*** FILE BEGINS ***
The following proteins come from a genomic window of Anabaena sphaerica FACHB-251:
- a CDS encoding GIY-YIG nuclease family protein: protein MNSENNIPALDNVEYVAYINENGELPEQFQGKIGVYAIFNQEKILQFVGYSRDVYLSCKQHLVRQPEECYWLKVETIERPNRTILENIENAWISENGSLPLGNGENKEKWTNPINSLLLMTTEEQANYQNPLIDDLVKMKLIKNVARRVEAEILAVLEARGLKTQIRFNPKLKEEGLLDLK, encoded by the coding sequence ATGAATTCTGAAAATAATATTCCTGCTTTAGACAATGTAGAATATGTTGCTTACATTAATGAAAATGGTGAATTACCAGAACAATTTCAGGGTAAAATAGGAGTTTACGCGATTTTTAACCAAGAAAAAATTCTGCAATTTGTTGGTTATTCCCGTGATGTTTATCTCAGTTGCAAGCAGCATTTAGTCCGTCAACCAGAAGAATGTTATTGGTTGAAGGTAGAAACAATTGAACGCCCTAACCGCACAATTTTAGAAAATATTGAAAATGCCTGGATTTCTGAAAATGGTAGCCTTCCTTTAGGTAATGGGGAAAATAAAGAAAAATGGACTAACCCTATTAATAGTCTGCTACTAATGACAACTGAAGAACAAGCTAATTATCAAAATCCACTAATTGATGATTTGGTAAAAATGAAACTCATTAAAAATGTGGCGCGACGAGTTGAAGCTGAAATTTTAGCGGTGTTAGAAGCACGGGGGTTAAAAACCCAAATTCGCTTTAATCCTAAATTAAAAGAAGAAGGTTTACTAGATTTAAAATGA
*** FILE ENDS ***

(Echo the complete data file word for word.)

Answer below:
The following proteins come from a genomic window of Anabaena sphaerica FACHB-251:
- a CDS encoding GIY-YIG nuclease family protein: protein MNSENNIPALDNVEYVAYINENGELPEQFQGKIGVYAIFNQEKILQFVGYSRDVYLSCKQHLVRQPEECYWLKVETIERPNRTILENIENAWISENGSLPLGNGENKEKWTNPINSLLLMTTEEQANYQNPLIDDLVKMKLIKNVARRVEAEILAVLEARGLKTQIRFNPKLKEEGLLDLK, encoded by the coding sequence ATGAATTCTGAAAATAATATTCCTGCTTTAGACAATGTAGAATATGTTGCTTACATTAATGAAAATGGTGAATTACCAGAACAATTTCAGGGTAAAATAGGAGTTTACGCGATTTTTAACCAAGAAAAAATTCTGCAATTTGTTGGTTATTCCCGTGATGTTTATCTCAGTTGCAAGCAGCATTTAGTCCGTCAACCAGAAGAATGTTATTGGTTGAAGGTAGAAACAATTGAACGCCCTAACCGCACAATTTTAGAAAATATTGAAAATGCCTGGATTTCTGAAAATGGTAGCCTTCCTTTAGGTAATGGGGAAAATAAAGAAAAATGGACTAACCCTATTAATAGTCTGCTACTAATGACAACTGAAGAACAAGCTAATTATCAAAATCCACTAATTGATGATTTGGTAAAAATGAAACTCATTAAAAATGTGGCGCGACGAGTTGAAGCTGAAATTTTAGCGGTGTTAGAAGCACGGGGGTTAAAAACCCAAATTCGCTTTAATCCTAAATTAAAAGAAGAAGGTTTACTAGATTTAAAATGA